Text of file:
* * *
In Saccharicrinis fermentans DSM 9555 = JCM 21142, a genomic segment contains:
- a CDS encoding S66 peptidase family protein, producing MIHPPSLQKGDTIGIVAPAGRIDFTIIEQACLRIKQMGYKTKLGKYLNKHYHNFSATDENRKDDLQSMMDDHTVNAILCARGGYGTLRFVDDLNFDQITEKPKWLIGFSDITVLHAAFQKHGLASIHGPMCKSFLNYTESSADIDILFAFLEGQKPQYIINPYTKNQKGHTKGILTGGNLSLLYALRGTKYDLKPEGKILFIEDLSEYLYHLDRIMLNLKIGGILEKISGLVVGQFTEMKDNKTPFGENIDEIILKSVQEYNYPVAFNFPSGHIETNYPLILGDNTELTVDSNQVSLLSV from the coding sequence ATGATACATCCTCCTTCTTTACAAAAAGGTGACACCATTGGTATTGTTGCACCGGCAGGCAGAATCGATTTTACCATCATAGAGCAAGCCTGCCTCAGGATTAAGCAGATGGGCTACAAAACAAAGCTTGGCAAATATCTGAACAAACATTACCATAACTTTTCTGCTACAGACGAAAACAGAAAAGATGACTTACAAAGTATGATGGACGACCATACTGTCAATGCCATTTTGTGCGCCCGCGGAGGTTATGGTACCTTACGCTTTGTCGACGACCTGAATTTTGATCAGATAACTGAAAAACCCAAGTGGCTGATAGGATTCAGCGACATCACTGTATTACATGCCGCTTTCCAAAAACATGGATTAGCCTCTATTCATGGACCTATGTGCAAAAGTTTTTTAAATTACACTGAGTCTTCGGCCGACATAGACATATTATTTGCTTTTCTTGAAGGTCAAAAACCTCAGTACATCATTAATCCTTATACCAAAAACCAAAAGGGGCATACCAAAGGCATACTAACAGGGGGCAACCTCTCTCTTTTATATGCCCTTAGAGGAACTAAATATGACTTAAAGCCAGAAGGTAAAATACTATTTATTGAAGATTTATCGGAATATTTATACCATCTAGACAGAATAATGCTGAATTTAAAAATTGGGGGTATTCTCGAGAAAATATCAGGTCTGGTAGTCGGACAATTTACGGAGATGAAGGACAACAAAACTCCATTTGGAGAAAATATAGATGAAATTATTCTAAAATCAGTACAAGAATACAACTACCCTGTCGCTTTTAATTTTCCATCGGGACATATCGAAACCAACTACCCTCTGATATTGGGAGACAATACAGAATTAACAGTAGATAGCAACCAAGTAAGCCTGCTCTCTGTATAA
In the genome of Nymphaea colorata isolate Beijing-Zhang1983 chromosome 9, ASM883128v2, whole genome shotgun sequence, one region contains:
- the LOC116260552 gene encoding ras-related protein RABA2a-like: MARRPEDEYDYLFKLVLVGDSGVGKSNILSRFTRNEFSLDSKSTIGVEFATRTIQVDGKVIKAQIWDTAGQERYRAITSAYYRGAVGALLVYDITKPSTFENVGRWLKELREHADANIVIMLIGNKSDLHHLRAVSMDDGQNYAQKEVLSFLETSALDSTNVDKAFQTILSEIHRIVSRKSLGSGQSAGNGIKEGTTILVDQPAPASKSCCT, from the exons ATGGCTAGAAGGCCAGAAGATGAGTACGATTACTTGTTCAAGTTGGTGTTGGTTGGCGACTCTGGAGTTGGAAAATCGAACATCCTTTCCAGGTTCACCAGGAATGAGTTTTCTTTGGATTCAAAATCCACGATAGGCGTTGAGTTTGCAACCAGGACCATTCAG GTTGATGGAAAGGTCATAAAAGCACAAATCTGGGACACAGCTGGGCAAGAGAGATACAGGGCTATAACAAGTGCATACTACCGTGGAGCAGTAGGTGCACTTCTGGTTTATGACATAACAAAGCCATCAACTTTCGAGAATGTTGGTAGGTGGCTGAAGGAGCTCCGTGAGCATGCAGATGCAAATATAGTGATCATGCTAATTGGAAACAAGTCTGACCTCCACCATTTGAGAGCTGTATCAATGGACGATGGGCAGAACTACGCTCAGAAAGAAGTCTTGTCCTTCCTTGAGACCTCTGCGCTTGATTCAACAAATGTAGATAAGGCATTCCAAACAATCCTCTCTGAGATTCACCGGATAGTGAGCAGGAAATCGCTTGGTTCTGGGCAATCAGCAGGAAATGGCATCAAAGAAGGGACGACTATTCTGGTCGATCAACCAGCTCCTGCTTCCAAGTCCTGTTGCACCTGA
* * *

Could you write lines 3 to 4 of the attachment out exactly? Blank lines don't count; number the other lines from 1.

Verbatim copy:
In the genome of Nymphaea colorata isolate Beijing-Zhang1983 chromosome 9, ASM883128v2, whole genome shotgun sequence, one region contains:
- the LOC116260552 gene encoding ras-related protein RABA2a-like: MARRPEDEYDYLFKLVLVGDSGVGKSNILSRFTRNEFSLDSKSTIGVEFATRTIQVDGKVIKAQIWDTAGQERYRAITSAYYRGAVGALLVYDITKPSTFENVGRWLKELREHADANIVIMLIGNKSDLHHLRAVSMDDGQNYAQKEVLSFLETSALDSTNVDKAFQTILSEIHRIVSRKSLGSGQSAGNGIKEGTTILVDQPAPASKSCCT, from the exons ATGGCTAGAAGGCCAGAAGATGAGTACGATTACTTGTTCAAGTTGGTGTTGGTTGGCGACTCTGGAGTTGGAAAATCGAACATCCTTTCCAGGTTCACCAGGAATGAGTTTTCTTTGGATTCAAAATCCACGATAGGCGTTGAGTTTGCAACCAGGACCATTCAG GTTGATGGAAAGGTCATAAAAGCACAAATCTGGGACACAGCTGGGCAAGAGAGATACAGGGCTATAACAAGTGCATACTACCGTGGAGCAGTAGGTGCACTTCTGGTTTATGACATAACAAAGCCATCAACTTTCGAGAATGTTGGTAGGTGGCTGAAGGAGCTCCGTGAGCATGCAGATGCAAATATAGTGATCATGCTAATTGGAAACAAGTCTGACCTCCACCATTTGAGAGCTGTATCAATGGACGATGGGCAGAACTACGCTCAGAAAGAAGTCTTGTCCTTCCTTGAGACCTCTGCGCTTGATTCAACAAATGTAGATAAGGCATTCCAAACAATCCTCTCTGAGATTCACCGGATAGTGAGCAGGAAATCGCTTGGTTCTGGGCAATCAGCAGGAAATGGCATCAAAGAAGGGACGACTATTCTGGTCGATCAACCAGCTCCTGCTTCCAAGTCCTGTTGCACCTGA